KEY WORDS

internet diabetes self-management RCT health disparities behavior change practical trial 

Supplementary material

11606_2010_1480_MOESM1_ESM.doc (143 kb)
Table A1Track My Progress (DOC 143 kb)
11606_2010_1480_MOESM2_ESM.doc (158 kb)
Table A2Your Food Choices Action Plan (DOC 158 kb)

References

  1. 1.
    Fisher EB, Brownson CA, O'Toole ML, et al. Ecological approaches to self-management: The case of diabetes. Am J Public Health. 2005;95:1523–35.CrossRefPubMedGoogle Scholar
  2. 2.
    Sallis JF, Owen N, Fisher EB. Ecological models of health behavior. In: Glanz K, Rimer BK, Viswanath K, eds. Health behavior and health education. San Francisco: Jossey-Bass; 2008:465–86.Google Scholar
  3. 3.
    Department of Health and Human Services, Centers for Disease Control and Prevention. National Diabetes Fact Sheet. Available at: http://www.cdc.gov/diabetes/pubs/factsheet07.htm. Accessed 07-22-10.
  4. 4.
    Deakin T, McShane CE, Cade JE et al. Group based training for self-management strategies in people with type 2 diabetes mellitus. Cochrane Database Syst Rev. 2005;April 18:CD003417.Google Scholar
  5. 5.
    Lavizzo-Mourey R, Jung M. Fighting unequal treatment: The Robert Wood Johnson Foundation and a quality-improvement approach to disparities. Circulation. 2005;111:1208–9.CrossRefPubMedGoogle Scholar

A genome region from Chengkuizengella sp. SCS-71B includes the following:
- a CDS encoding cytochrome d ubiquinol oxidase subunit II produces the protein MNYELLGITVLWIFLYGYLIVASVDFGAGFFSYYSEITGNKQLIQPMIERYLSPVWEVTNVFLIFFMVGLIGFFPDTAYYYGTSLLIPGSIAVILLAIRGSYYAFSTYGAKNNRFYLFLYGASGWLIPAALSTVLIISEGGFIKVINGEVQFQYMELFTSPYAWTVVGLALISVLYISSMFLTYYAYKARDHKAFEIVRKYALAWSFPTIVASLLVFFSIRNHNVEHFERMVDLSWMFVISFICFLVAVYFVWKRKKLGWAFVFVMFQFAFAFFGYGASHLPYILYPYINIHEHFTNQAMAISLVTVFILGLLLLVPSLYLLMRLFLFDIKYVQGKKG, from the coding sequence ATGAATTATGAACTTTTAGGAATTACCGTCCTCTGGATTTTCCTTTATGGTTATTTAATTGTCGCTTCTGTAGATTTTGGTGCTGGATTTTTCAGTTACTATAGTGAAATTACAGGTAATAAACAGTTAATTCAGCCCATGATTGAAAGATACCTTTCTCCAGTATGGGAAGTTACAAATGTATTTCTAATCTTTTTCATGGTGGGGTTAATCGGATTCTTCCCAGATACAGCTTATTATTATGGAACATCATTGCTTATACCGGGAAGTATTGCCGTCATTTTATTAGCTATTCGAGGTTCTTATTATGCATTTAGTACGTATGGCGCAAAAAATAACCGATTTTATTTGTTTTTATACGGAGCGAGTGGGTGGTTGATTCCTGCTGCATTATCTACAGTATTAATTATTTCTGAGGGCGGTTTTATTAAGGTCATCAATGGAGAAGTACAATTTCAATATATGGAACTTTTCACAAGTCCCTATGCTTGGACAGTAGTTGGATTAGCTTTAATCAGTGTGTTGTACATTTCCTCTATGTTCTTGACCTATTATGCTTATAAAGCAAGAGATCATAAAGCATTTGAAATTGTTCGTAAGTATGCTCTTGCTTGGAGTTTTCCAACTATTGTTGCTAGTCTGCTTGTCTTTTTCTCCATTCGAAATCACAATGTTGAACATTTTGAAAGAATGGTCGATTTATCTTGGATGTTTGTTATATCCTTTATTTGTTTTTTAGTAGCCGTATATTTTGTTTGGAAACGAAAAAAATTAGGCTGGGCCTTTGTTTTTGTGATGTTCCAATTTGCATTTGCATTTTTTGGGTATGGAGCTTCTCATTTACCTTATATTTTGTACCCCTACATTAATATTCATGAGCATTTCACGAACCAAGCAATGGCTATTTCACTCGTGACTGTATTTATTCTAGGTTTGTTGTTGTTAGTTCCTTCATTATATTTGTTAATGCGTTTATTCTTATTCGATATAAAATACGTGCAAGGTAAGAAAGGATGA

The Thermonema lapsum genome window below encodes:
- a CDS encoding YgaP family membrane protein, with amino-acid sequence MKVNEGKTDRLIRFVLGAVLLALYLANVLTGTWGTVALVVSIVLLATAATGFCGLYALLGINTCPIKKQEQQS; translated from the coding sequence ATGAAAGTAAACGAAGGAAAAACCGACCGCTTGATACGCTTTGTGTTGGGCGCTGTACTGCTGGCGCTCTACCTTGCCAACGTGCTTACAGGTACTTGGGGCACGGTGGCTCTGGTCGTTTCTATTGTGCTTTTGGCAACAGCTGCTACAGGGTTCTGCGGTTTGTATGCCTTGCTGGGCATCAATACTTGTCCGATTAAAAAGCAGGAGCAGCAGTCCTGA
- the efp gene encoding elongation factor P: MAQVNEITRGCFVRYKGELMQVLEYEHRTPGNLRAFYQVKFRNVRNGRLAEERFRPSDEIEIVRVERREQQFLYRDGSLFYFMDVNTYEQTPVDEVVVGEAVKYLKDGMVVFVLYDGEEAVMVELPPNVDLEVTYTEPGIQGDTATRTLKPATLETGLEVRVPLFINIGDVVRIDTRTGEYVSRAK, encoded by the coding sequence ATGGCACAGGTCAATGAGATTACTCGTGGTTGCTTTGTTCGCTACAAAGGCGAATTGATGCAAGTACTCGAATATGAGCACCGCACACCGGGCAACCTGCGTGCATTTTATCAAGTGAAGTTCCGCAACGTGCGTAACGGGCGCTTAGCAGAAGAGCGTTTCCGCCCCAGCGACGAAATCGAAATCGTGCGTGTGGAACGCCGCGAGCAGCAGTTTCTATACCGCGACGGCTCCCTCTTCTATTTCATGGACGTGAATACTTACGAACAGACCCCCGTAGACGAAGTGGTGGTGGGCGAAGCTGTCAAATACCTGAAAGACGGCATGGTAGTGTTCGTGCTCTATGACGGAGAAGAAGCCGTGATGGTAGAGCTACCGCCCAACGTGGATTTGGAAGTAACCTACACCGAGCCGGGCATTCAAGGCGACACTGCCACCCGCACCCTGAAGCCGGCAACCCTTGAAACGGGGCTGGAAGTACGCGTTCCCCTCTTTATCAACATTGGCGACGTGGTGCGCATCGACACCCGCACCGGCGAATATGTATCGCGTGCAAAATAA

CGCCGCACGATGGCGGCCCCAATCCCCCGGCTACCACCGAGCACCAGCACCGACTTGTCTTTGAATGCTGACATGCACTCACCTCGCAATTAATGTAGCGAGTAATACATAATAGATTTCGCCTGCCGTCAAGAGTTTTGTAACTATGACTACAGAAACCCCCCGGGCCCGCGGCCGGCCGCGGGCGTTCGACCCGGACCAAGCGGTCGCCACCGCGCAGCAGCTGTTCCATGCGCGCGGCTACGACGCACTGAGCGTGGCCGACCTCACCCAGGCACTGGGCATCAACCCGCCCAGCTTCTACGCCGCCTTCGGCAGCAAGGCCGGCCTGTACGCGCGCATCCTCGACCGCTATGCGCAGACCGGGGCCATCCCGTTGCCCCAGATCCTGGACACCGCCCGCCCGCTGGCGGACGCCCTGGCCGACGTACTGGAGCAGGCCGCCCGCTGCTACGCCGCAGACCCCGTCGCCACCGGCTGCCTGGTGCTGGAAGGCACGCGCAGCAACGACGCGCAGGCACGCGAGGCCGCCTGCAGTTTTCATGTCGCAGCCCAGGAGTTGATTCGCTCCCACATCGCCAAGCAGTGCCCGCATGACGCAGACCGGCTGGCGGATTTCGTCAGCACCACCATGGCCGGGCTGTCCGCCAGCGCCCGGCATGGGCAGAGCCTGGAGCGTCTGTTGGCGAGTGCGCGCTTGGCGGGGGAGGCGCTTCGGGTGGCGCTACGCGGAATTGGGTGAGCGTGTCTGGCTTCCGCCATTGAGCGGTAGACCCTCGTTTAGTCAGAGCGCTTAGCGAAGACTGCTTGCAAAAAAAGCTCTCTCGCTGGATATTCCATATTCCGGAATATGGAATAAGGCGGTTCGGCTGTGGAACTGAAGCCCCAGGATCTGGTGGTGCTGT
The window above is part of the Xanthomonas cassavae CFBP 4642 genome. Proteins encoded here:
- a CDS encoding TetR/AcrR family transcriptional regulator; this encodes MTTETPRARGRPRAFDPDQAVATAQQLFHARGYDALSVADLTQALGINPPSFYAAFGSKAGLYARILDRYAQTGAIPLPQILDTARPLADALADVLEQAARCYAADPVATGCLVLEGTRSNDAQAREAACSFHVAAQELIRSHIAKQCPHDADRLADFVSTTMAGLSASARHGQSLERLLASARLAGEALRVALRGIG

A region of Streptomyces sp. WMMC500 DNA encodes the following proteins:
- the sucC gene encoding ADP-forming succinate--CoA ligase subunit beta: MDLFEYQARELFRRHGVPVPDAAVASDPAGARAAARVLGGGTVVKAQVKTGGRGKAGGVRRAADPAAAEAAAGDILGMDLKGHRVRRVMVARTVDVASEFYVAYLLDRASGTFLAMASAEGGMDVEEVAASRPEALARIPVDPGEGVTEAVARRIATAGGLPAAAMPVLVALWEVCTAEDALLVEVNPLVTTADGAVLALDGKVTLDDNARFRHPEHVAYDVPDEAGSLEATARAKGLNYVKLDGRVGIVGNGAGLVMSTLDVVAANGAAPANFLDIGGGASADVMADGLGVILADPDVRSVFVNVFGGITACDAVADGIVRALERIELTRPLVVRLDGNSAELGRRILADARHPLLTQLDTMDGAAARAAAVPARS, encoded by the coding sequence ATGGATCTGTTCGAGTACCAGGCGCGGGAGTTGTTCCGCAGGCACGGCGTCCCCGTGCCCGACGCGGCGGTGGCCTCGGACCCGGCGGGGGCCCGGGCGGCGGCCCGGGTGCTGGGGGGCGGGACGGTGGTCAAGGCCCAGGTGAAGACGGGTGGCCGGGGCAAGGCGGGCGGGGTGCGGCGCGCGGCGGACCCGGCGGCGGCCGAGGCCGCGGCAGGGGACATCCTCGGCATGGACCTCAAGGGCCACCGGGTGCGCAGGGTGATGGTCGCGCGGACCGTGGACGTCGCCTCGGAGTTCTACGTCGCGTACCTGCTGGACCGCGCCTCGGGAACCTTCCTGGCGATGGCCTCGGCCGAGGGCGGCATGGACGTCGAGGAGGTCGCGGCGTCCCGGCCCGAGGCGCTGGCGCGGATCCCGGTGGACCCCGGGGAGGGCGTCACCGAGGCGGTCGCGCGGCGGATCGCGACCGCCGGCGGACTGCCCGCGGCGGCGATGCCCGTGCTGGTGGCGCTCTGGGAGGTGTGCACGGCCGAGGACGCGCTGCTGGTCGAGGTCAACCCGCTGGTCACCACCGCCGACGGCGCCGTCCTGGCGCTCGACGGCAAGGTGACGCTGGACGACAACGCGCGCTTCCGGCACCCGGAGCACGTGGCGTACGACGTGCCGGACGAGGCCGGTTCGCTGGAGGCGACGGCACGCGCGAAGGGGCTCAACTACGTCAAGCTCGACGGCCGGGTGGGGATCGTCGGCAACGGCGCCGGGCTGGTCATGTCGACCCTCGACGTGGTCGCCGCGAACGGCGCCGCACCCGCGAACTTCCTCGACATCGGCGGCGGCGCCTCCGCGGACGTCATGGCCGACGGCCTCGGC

6. 6.
    Glasgow RE, Bull SS, Piette JD, et al. Interactive behavior change technology: A partial solution to the competing demands of primary care. Am J Prev Med. 2004;27(25):80–7.CrossRefPubMedGoogle Scholar
  7. 7.
    Piette J. Enhancing support via interactive technologies. Curr Diab Rep. 2002;2:160–5.CrossRefPubMedGoogle Scholar
  8. 8.
    Bull SS, McKay HG, Gaglio B, et al. Harnessing the potential of the Internet to promote diabetes self-management: How well are we doing? Chronic Illn. 2005;1(2):143–55.PubMedGoogle Scholar
  9. 9.
    Tate DF, Jackvony EH, Wing RR. Effects of Internet behavioral counseling on weight loss in adults at risk for type 2 diabetes: A randomized trial. JAMA. 2003;289(14):1833-1836; PMID 12684363.Google Scholar
  10. 10.
    Strecher V. Internet methods for delivering behavioral and health-related interventions (eHealth). Annu Rev Clin Psychol. 2007;3:53–76.CrossRefPubMedGoogle Scholar
  11. 11.
    Goldstein MG, Whitlock EP, DePue J. Multiple health risk behavior interventions in primary care: Summary of research evidence. Am J Prev Med. 2004;27(2 Suppl):61-79; PMID 15275675.Google Scholar